So you've always been a fan of the classic muscle car -- with its sleek, power-packed engine housed in a body that's still too cool for school. The only difference between the way you feel now when you walk up to a lean, mean Ford or Chevy and the way you felt back in high school is that today you can actually afford to make that life long dream come true. But should you? Is owning a classic car a savvy way to invest your extra cash? Or is it just an indulgent whim that could turn into an endless money pit down the road? Before you take the plunge, it's a good idea to familiarize yourself with all the responsibilities that come along with this particular hobby. Only then can you make an informed decision on whether classic car ownership is the right move for you.
Purchasing Classic Car Insurance
If your classic muscle car ever reaches the point where it's actually able to be driven out of your garage, you'll need to purchase car insurance. All in all, this is one of the lesser expenses involved in owning an older model car. Unless you've purchased something that's worth six figures -- and who has that much extra cash lying around -- the cost of insuring a classic is usually negligible, meaning it runs less then the cost of insuring the family roadster. Partly this is due to the resale value of the car, and the other part is due to the fact that people who own classic cars tend to drive them very little.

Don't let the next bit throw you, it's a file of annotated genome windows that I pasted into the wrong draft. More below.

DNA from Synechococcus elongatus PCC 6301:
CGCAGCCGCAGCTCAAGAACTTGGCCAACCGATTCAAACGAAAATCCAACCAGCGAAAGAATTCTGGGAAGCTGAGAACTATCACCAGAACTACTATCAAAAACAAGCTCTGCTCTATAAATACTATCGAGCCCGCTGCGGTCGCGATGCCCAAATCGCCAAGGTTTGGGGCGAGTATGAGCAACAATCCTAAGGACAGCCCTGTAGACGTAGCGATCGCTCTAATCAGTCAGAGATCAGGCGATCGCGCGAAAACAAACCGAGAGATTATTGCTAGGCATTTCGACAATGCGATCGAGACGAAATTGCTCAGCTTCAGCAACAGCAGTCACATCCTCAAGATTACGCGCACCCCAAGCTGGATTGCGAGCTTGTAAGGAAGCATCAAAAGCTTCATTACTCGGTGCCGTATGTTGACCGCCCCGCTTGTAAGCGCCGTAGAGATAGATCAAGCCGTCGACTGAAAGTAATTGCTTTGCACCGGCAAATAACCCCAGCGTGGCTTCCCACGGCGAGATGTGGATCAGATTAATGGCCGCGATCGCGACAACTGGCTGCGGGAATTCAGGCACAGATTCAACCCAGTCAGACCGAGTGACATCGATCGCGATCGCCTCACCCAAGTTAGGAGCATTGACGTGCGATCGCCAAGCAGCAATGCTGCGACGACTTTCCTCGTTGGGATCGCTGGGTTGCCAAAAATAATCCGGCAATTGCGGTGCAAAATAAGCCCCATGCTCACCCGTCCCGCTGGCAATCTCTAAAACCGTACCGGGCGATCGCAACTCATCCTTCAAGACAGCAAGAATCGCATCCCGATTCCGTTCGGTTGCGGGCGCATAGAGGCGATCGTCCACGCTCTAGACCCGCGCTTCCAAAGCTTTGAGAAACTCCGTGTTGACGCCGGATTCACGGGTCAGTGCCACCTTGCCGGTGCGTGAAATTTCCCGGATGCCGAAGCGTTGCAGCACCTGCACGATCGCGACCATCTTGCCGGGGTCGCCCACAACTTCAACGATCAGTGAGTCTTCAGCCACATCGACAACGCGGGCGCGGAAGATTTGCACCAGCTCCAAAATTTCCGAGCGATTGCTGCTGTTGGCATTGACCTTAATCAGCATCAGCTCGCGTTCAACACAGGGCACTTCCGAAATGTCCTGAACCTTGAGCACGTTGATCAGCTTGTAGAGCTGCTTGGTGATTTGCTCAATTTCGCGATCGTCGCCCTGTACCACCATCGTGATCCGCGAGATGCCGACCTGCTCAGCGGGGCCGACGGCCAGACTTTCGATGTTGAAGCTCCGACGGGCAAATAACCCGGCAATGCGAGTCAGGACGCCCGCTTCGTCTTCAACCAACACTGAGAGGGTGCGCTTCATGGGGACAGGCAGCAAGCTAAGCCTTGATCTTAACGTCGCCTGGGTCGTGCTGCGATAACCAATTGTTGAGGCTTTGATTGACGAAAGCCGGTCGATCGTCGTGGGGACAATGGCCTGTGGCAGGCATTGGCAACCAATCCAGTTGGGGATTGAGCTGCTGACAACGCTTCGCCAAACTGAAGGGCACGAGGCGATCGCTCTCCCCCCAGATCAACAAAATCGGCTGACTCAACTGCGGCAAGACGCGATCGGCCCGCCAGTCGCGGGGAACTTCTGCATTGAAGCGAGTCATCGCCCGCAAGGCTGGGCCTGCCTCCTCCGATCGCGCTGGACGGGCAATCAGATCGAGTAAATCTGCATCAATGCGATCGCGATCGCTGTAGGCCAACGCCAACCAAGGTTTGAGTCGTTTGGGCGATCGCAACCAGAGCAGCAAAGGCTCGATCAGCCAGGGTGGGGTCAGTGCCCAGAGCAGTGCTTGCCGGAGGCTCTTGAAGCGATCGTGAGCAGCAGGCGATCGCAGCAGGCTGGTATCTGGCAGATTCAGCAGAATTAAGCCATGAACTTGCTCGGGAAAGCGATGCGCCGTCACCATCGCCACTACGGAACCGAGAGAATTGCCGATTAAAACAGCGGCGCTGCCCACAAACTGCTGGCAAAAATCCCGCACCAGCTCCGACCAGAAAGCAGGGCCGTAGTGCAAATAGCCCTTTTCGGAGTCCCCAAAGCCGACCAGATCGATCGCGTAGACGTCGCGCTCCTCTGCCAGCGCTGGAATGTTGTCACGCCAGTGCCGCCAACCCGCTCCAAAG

Finding a Classic Car Mechanic
This next part can become a bit tricky, however. Finding a mechanic who's knowledgeable about vehicles that feature carburetors instead of fuel injection might not be as easy as you think. Fixing an old car isn't as simple as hooking it up to a diagnostic computer and reading to find out where the problem lies. Fixing older model cars takes specialization. If you're not capable of making repairs yourself, make sure you check with the local garages in town to ensure that they even work on the type of classic car you're planning to buy.
Caring for and Storing Your Classic Car
Just like horses, classic muscle cars need to be "exercised" routinely. Otherwise, you'll end up with a stuck clutch and seized brakes. Additionally, this type of car must be kept indoors. And if you don't own your own garage, storage fees can mount up quickly.
Talk with your mechanic about the best maintenance and care schedule for keeping your classic car looking and running its best. If you can follow these easy tips for care and storage, then classic car ownership just might be right for you.Share
6 January 2016
When is the last time you had your brakes checked? Are you waiting until you hear the brake pads grinding into the rotors before you do anything to replace them? Does your car pull to one side when you press on the brakes? Do you feel a shimmying in your steering wheel and brake pedal as you press the pedal to stop? If you have any of these issues, it is time for you to learn how to care for the brakes on your car effectively. Taking preventative measures and getting repair work done before serious problems arise will save you money over the years.